The day Hank Aaron had a home run taken away by the plate umpire
The Cardinals argued that the future home run king had his foot outside of the batter’s box
Hank Aaron was not a fan of the way St. Louis Cardinals pitcher Curtis Simmons threw the ball. The Milwaukee Brewers slugger decided he was going to walk up on Simmons’ changeup pitch.
In his first three at-bats, Aaron popped up to the catcher, singled and flied out to center field. In the top of the eighth inning, with the Braves and Cardinals tied, 3-3, no one on and one out, Simmons decided to toy with Aaron.
The pitcher floated a slow but high changeup toward the future home run king, who used his walk-up approach to launch the ball 450 feet into right field and on top of the Sportsman’s Park pavilion roof on Aug. 18, 1965.
“Simmons used to drive me crazy with his herky-jerky delivery and his floating change of pace,” Aaron, who would overtake Babe Ruth as baseball’s home run king with his 715th long ball in 1974 and finish with 755, explained in his biography, I Had a Hammer.
The monster home run appeared to break the game open in favor of the Braves, and Aaron was halfway to first base when some commotion at home plate commanded the player’s attention.
Cardinals catcher Bob Uecker was having a fit, jumping up and down and yelling at umpire Chris Pelekoudas, because he said Hammerin’ Hank had his entire left foot outside of the batter’s box when he delivered the crushing homer.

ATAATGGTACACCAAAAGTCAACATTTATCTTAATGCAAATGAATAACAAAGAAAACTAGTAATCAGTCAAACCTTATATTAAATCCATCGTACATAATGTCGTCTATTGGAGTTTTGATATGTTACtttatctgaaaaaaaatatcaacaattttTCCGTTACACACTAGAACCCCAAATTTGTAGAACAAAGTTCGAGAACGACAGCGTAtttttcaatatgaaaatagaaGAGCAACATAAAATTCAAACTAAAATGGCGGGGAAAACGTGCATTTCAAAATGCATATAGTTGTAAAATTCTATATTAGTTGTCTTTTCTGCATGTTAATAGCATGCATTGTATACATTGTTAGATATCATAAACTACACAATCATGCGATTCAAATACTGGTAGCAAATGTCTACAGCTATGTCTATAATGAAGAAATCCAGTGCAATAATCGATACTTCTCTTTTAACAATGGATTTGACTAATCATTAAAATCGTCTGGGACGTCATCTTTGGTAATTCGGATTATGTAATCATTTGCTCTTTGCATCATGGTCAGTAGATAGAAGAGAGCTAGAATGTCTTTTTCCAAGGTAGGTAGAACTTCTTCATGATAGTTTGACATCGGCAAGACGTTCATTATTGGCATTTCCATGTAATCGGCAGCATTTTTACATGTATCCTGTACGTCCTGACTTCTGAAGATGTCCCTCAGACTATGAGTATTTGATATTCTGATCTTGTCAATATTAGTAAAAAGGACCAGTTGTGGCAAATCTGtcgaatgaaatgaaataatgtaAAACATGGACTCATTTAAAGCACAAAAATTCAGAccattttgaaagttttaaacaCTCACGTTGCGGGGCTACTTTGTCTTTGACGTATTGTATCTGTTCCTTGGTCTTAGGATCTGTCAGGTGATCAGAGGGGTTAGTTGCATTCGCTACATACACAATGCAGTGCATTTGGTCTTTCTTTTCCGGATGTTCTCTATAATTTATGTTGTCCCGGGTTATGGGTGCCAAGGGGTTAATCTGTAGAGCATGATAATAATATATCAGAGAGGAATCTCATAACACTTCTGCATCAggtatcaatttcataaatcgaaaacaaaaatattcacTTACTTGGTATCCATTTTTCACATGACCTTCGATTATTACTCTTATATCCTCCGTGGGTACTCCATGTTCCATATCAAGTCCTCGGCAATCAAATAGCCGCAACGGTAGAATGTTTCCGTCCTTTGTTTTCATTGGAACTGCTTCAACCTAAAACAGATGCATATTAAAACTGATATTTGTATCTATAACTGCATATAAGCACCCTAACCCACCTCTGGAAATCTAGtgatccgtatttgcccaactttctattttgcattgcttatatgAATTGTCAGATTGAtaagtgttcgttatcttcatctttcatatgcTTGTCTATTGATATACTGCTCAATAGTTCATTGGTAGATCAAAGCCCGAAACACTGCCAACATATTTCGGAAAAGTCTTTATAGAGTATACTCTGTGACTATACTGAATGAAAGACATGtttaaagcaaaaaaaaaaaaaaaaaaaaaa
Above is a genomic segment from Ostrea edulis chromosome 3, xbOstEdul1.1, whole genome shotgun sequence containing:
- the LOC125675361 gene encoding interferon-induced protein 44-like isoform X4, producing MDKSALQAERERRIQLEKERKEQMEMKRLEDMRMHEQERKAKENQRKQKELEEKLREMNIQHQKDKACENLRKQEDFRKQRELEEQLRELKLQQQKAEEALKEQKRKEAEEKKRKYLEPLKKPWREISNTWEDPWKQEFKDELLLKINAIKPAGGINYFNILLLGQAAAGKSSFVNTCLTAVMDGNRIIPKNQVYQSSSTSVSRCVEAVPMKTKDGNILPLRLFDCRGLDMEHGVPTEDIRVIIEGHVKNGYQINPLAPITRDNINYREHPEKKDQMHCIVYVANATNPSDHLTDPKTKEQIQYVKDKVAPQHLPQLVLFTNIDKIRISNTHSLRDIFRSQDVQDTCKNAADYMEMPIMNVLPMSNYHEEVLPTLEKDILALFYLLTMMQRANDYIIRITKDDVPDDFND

Pelekoudas agreed, so Aaron was called out and what would’ve been his 28th home run in 1965 was disqualified.
“It’s the worst call I’ve ever seen,” Aaron told The Associated Press. “I did the same thing the time before and popped up, and [Pelekoudas] didn’t say a word. I always hit Simmons that way.”
Said Aaron in his 1991 biography: “I’m sure Pelekoudas never doubted that he was right, and I won’t swear to you that I didn’t step over the line before. Really, I blame the whole thing on that damn Uecker.”
A six-year veteran in the National League, Pelekoudas said after the game that Aaron had “[run] up on the changeup, and his foot was at least three feet out when he hit the home run.”
Braves manager Bobby Bragan wasn’t trying to hear any of the explanation for that, and he immediately bolted out of the dugout. After vehemently arguing the call with Pelekoudas, The Boston Globe reported, Bragan was tossed from the game and announced that “he was playing the game under protest.”
“I told Pelekoudas it was either a grudge call or he just wanted to get his name in the papers,” Bragan told The Associated Press after the game. “That’s when he threw me out.”
Said Pelekoudas to United Press International: “Bragan’s protest was strictly on judgment. His only argument was about grudge, and that is stupid. I didn’t hesitate in making the call.”
The game would ultimately work out in the Braves’ favor, as Don Dillard’s two-out, pinch-hit home run with one on in the top of the ninth inning gave the Braves the deciding runs in their 5-3 win.
Ironically, the Cardinals argued that Dillard’s homer against reliever Ray Washburn didn’t clear the wall and therefore shouldn’t be counted. St. Louis went 1-for-2 arguing calls that day.